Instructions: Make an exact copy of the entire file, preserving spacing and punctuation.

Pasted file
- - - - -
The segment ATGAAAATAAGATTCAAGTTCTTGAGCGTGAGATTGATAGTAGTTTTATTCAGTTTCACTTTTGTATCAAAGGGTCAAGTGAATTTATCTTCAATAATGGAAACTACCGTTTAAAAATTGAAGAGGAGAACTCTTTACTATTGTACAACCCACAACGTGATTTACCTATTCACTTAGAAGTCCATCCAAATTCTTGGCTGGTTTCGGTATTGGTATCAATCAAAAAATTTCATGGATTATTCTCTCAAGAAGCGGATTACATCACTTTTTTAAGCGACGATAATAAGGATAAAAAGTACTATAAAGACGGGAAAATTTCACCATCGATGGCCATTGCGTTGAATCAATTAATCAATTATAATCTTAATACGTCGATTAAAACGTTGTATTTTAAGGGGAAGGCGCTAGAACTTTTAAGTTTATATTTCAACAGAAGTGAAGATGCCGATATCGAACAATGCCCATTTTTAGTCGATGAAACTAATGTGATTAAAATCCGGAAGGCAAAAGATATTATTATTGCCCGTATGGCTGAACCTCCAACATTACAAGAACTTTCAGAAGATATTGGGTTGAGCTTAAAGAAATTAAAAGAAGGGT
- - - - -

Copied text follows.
The segment ATGAAAATAAGATTCAAGTTCTTGAGCGTGAGATTGATAGTAGTTTTATTCAGTTTCACTTTTGTATCAAAGGGTCAAGTGAATTTATCTTCAATAATGGAAACTACCGTTTAAAAATTGAAGAGGAGAACTCTTTACTATTGTACAACCCACAACGTGATTTACCTATTCACTTAGAAGTCCATCCAAATTCTTGGCTGGTTTCGGTATTGGTATCAATCAAAAAATTTCATGGATTATTCTCTCAAGAAGCGGATTACATCACTTTTTTAAGCGACGATAATAAGGATAAAAAGTACTATAAAGACGGGAAAATTTCACCATCGATGGCCATTGCGTTGAATCAATTAATCAATTATAATCTTAATACGTCGATTAAAACGTTGTATTTTAAGGGGAAGGCGCTAGAACTTTTAAGTTTATATTTCAACAGAAGTGAAGATGCCGATATCGAACAATGCCCATTTTTAGTCGATGAAACTAATGTGATTAAAATCCGGAAGGCAAAAGATATTATTATTGCCCGTATGGCTGAACCTCCAACATTACAAGAACTTTCAGAAGATATTGGGTTGAGCTTAAAGAAATTAAAAGAAGGGT